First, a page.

Following the UK people’s vote to leave the UK has there ever been such an important time for the ears of PR people to lead the way in creating a better future?
Listening is not only a tool for the most effective communicators but also one of the key management functions of public relations – PR people need to both good listeners and also be the champion for their organization’s listening.
It is not about communicators asking other people to lend them their ears, but also be mindful of how good is their own listening: are they really listening? If we as PR practitioners cannot listen effectively then how can we ask our targets to do likewise?
Are there lessons for our political establishments – both at a UK and European-wide level – as they reflect on the lessons they could learn from the BREXIT win?
The fallout from the Referendum vote have been profound. There emerged, it seemed, two tribes within Britain, partly defined by age, social class, educational attainment, and geography.
Many Remain voters are embittered and angry about how their future has been decided by a group they label as ‘racist, ignorant, and selfish’. Equally, many Brexiteers are astonished that their concerns about immigration, housing etc. were not heard by the ‘academic middle class’.
Sure, pinning such labels on another group to yours seems to tally with your worldview, your experience, the world that you see every day. Or does it?
Is this a case of confirmation bias, a self-reinforcing spiral where you listen to and only take on board new information that accords with your own beliefs, prejudices and bias?
The EU itself has responded with views that depict a vote that saddens them but was also a product of a misled UK electorate, a referendum solely coming about through internal Conservative party politics.
Yet, is this all there is to respond to the BREXIT decision?
Are there lessons the EU need to take on board? Are they receiving a message that is not just specific to the UK but is evident albeit under the radar, under the surface across the EU?
Humility is, in my opinion, the greatest gift a creative mind can have, and the greatest asset for a communicator. It recognises that you don’t know everything, don’t know all the answers, and there is value in drawing in potentially positive contributions from the world around you.
Possessing humility gets you to ask questions, to challenge the status quo because you have an underlying belief that there is always something greater, better or useful out there.
Possessing humility allows you to read different newspapers and journals, keep listening when a view with which you disagree comes over the airwaves and accepting that the friend who holds different beliefs to you has as much validity as you do.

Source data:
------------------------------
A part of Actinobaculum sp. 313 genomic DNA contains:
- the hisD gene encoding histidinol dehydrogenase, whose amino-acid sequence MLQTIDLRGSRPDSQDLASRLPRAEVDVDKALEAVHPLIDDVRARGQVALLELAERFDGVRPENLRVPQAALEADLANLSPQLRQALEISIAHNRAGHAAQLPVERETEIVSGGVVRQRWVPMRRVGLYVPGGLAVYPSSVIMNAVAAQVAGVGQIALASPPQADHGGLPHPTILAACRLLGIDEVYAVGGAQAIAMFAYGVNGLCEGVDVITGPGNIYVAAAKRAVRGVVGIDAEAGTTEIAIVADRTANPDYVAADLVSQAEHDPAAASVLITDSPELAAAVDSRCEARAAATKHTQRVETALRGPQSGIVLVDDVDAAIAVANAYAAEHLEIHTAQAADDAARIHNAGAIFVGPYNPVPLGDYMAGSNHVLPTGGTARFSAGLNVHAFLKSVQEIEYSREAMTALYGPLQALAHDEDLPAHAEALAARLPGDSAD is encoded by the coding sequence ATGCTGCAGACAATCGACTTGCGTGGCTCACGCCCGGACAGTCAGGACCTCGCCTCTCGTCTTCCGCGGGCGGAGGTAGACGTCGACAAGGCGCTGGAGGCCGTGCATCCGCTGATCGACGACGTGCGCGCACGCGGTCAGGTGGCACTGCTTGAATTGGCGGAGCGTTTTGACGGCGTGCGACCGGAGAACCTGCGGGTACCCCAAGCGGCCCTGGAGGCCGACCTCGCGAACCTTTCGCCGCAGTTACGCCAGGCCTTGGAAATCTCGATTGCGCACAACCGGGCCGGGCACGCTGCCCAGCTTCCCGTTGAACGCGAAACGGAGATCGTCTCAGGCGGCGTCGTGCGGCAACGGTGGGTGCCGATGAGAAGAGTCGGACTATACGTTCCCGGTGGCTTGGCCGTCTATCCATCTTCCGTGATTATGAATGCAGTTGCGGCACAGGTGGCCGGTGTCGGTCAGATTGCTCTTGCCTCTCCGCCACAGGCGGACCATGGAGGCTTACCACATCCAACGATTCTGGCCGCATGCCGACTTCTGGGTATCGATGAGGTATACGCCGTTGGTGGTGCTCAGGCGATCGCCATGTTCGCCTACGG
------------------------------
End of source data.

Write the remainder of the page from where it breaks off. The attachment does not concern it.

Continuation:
By asking better quality questions, and listening with a belief that there is something always to learn, will get you on a journey of empowerment. But just asking better questions is not enough, you need to truly listen to what is being said; put your attention onto the listener, not your internal dialogue that is by now ‘dissing’ or working out what to say in response.
Listening is not the same a hearing.
Hearing refers to the sounds that you hear, whereas listening requires more than that: it requires focus; listening means paying attention not only to the story, but how it is told, the use of language and voice, and how the other person uses his or her body, even in what I call ‘Level 5 Listening’ their underlying narrative.
In other words, it means being aware of both verbal and non-verbal messages.
Listening wins as it gets the respect of others around you.
Listening enables you to learn from others.
Listening creates a bigger picture.
The powerful person, the more capable and resourceful person is the one that sees a bigger picture, operating in a bigger landscape to provide more options, alternatives and room for manoeuvre.
And you see a bigger picture by better listening. It’s a deliberately mixed metaphor.
The binary nature of the Referendum vote necessitated two segmented groups within the electorate. But does that tell the whole story, the true story?
Did the Referendum decision mask a myriad of motivations, points of view and motivations, that for polling purposes neatly wrapped into a ‘Yes’ or ‘No’.
Is your ability to respond to this new world helped by identifying just two groups? Would you be more insightful if you identified other groups within these apparent two camps to build dialogue, engagement and a new way forward?
Would you be more powerful by listening to their concerns, views and opinions and ask ‘What do I need to learn from this?’
As a result, is there anything you need to be doing different? (The answer, by the way, is Yes. Remember that ‘If you always do what you always did, you will always get what you always got’ – and what you may have got from the referendum stands a 48/52 chance of being not what you wanted.)
Both sides of the Referendum divide need to listen to each other.
Darwin identified that the species that succeed are the ones not necessarily bigger, stronger, tougher. It’s the ones that collaborate.
Maybe on humankind’s evolutionary journey our most powerful asset is our ears.
If we fail to listen in this post-Referendum era then we all in the UK stand to lose. A future of a bitter, divided community. A UK society that creates a lesser future for itself.
PR people need to stand tall in these uncertain post-Referendum times – and lead not with their messaging or soundbites, but with their ears.
Will they listen? Time will tell.
[Thanks to additional input of Geoff Roberts of Developing Minds]